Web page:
BEAUTY AND THE BEAST: MISREPRESENTATION AND SOCIAL RESPONSES IN FAIRY-TALE ROMANCE AND REDEMPTION

  • Linda Coates Okanagan College
  • Shelly Bonnah City University of Seattle
  • Cathy Richardson/Kinewesquao University of Montreal
Keywords: response-based practice, feminine socialization, social responses, resistance to violence, violence

Abstract

Violence perpetrated in romantic or intimate relationships is common, dangerous, chronic, and gendered: males tend to commit this violence against females. We critically analyze scenes from the beginning of the 1991 film Beauty and the Beast using the theory of response-based practice to show how the film uses misrepresentation and social responses to disappear violence and advance the narrative of a fairy-tale love story. In response-based practice, the actions of social responders — people who respond to victims and perpetrators — are recognized as important for understanding the actions of the victims and perpetrators themselves. In this film, the servants are social responders and their actions are critical to the narrative of the film. We show how the servants actively use mutualization and misrepresentation to reformulate events, conceal the Beast’s abusive or violent actions, and obfuscate his responsibility for those actions: the Beast is held responsible merely for being uncouth in difficult circumstances. Each misrepresentation and each social response join together to create a story that is understandable as romance and redemption. In doing so, the tale can be understood as supporting many myths about violence against women and girls in intimate relationships. The film produces and reproduces common misrepresentations of violent social interaction, perpetrator actions, victim resistance, and the violence itself.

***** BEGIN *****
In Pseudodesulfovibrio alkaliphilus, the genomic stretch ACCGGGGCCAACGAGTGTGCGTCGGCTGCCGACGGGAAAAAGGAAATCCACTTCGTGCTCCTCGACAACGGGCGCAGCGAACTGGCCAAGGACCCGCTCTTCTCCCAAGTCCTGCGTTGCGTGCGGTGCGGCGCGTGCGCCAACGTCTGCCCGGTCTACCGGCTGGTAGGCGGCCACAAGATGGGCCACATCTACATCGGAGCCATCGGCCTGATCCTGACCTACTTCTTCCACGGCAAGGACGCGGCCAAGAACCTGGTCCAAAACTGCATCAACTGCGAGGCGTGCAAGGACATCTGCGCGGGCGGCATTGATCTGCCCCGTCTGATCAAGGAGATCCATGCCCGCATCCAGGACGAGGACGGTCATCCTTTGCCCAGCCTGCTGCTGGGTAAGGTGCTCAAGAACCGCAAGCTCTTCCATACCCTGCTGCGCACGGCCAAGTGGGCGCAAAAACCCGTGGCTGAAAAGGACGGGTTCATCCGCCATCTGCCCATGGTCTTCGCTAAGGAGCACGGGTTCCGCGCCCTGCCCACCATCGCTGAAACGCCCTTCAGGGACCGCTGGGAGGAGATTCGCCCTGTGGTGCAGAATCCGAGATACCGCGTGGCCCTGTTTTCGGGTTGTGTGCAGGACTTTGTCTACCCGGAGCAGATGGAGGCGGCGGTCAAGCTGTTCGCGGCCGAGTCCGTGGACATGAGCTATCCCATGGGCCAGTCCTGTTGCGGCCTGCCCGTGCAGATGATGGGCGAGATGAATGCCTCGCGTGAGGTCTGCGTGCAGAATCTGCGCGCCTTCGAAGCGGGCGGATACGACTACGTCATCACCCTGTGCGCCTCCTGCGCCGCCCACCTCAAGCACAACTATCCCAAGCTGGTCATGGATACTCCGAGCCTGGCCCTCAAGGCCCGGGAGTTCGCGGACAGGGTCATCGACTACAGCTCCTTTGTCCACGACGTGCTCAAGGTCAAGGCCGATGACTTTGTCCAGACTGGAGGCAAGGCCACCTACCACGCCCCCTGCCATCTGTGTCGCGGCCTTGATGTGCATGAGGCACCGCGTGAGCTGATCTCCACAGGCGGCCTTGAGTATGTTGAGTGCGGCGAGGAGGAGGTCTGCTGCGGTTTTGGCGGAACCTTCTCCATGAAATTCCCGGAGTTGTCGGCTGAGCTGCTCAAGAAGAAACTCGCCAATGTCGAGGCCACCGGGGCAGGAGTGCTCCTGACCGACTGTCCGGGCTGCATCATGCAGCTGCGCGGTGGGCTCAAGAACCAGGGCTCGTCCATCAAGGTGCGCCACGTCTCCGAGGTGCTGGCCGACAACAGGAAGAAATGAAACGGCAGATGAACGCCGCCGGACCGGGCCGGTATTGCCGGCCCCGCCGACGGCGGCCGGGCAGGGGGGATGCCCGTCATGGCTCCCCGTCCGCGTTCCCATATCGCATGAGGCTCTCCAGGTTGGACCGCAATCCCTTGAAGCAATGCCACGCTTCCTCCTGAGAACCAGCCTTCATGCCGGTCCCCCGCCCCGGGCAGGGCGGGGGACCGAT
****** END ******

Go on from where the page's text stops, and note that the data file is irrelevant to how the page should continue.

Author Biographies

Linda Coates, Okanagan College
Associate Professor, Department of Psychology
Shelly Bonnah, City University of Seattle
Associate faculty member
Cathy Richardson/Kinewesquao, University of Montreal
Associate Professor, Social Work
Published
2019-02-14